> Patches various data leaks (IE/Edge, Explorer, Defender, MRT)
> Applies various network tweaks (enables RSS,ctcp,tcp-offload,ECN)

So, if you run it directly, a lot will happen in the background including the removal of certain Windows Updates, the blocking of servers, and the removal of apps or programs.

More control

If you read on, you will notice that Blackbird ships with a truckload of command line switches that give you the control that you may require.

Instead of running the program and having it apply all modifications to the Windows machine, you can run commands such as blackbird -dukcf to disable Windows Defender, automatic installation of updates, kill Cortana completely, and disable the most used apps listing of the start menu.

The command line options provide other useful options. You can run a full system scan for privacy issues using blackbird -scan, use the verbose mode blackbird -v to display additional information on all changes, or use blackbird -r to restore all values changed to the default Microsoft values.

It is recommended to back up important data -- or create a full system backup -- before you run the program. I suggest you make good use of the verbose flag to better understand what the program changes on the system.

The developers note that it may take up to an hour to run depending on the machine and what you select to remove.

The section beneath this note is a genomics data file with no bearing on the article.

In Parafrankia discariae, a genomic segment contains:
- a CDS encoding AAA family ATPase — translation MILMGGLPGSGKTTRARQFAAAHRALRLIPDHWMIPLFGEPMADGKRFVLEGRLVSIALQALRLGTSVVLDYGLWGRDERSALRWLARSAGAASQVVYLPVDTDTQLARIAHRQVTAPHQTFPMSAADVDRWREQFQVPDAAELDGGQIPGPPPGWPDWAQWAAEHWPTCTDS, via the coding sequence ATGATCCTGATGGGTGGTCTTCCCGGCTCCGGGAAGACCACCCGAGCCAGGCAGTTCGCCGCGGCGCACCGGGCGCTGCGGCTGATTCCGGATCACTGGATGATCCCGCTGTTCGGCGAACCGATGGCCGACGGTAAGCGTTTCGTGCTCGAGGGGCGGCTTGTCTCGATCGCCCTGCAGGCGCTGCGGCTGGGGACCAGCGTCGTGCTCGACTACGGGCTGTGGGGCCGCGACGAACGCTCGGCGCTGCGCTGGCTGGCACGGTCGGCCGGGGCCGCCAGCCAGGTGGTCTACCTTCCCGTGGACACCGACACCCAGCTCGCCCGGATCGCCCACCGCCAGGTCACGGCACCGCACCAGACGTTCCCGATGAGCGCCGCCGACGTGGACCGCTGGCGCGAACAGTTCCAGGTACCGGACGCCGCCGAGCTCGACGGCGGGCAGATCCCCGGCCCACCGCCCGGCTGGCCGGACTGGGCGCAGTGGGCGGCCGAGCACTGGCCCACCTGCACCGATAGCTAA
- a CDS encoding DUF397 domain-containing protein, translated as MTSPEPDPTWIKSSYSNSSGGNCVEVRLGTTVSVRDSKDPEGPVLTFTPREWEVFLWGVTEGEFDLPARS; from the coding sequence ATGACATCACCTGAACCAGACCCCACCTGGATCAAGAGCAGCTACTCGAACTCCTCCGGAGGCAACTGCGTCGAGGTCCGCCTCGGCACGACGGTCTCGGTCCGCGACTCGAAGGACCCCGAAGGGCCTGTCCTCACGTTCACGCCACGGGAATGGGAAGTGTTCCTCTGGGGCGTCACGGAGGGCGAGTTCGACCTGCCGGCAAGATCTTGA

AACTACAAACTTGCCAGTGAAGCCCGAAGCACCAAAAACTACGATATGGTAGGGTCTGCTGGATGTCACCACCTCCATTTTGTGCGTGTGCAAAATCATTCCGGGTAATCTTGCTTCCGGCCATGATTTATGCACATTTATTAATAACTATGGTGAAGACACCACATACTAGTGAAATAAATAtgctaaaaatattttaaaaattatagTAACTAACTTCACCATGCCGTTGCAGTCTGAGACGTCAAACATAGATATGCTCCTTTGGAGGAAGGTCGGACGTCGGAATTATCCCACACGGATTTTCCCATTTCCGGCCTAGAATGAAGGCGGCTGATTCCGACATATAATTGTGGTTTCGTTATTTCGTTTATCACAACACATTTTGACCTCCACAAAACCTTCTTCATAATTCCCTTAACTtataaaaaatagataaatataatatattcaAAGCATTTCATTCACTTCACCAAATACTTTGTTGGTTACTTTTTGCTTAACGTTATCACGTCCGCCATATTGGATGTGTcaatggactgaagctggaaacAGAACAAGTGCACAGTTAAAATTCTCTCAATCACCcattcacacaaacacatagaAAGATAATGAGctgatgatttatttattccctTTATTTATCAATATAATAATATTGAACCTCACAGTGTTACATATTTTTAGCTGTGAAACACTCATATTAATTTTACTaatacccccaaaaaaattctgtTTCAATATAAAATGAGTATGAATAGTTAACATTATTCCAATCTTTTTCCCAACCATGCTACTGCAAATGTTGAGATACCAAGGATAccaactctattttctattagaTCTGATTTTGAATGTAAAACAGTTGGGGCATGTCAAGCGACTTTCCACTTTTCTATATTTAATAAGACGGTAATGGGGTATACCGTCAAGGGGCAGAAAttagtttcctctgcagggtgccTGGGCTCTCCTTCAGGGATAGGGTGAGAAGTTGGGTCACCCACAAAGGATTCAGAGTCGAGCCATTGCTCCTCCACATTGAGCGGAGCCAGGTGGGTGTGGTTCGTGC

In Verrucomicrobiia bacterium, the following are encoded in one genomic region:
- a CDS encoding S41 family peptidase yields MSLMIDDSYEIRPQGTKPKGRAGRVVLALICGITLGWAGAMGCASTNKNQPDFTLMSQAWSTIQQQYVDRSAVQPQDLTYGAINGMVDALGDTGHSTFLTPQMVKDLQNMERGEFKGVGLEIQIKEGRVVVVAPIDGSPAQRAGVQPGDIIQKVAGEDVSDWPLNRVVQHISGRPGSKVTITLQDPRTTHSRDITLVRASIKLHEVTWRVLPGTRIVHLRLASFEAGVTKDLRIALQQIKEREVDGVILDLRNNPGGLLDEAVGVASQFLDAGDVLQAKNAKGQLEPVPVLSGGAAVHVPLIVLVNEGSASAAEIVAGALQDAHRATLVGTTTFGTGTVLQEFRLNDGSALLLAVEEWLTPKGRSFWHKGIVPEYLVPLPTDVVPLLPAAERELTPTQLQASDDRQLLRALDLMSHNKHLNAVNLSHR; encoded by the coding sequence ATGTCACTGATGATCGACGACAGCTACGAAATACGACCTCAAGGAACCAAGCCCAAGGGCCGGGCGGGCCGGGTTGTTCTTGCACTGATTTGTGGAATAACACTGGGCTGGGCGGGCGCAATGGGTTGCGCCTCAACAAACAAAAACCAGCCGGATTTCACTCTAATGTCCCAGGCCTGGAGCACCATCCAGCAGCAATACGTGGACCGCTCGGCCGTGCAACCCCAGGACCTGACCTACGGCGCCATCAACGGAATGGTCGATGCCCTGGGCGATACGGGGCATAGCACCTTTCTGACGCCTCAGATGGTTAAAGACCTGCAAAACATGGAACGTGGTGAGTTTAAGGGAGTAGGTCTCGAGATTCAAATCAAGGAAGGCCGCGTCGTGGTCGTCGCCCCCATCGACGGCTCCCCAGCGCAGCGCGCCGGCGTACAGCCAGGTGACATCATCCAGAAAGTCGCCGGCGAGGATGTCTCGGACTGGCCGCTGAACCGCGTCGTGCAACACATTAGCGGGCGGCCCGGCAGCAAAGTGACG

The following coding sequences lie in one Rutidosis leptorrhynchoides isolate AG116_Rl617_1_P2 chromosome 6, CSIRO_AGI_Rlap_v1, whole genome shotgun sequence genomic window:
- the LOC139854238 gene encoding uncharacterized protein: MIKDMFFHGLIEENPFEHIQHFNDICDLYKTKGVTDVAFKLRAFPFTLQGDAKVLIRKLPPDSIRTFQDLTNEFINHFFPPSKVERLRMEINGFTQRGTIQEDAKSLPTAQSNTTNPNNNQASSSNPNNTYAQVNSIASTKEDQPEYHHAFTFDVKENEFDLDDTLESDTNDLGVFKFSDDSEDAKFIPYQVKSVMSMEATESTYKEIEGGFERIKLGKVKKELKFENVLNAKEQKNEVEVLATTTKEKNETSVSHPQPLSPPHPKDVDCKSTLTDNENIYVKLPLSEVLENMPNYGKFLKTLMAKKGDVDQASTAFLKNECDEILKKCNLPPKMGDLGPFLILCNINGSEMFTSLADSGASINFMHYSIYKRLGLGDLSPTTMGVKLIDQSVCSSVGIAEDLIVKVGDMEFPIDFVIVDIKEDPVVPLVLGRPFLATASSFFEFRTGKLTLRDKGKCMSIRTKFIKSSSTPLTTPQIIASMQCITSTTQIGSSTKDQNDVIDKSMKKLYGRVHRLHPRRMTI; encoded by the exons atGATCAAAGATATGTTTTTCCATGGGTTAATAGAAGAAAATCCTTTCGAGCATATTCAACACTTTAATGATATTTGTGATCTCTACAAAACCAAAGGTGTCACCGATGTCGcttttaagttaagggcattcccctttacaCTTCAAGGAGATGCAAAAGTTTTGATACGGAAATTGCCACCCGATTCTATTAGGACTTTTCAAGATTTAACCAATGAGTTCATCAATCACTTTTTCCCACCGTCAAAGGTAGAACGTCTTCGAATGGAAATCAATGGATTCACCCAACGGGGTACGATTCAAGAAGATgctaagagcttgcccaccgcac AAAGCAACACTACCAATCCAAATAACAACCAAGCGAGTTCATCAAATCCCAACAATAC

Blackbird is a program that does not run in the background all the time. You run it once, it makes the changes to the system, and is done afterwards.

Closing Words

Blackbird may not be as easy to configure as other Windows privacy tools, but it is without doubt a program that is very powerful. It may also be useful to run if your primary privacy tool does not support some features. You could run Blackbird with parameters then to adjust the missing privacy settings or tweaks.

Now You: Which of the many privacy programs do you prefer, and why?

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  1. Big Brother is Watching You said on July 14, 2023 at 7:08 pm

    ‘Anonymous’- do you work for Micro$oft!? It was blocking telemetry/spying- it also leaves a few IPv6 persistent routes to prevent telemetry/spying. Use Linux then if you’re so paranoid about an ANTI-spying application. A little knowledge is a dangerous thing…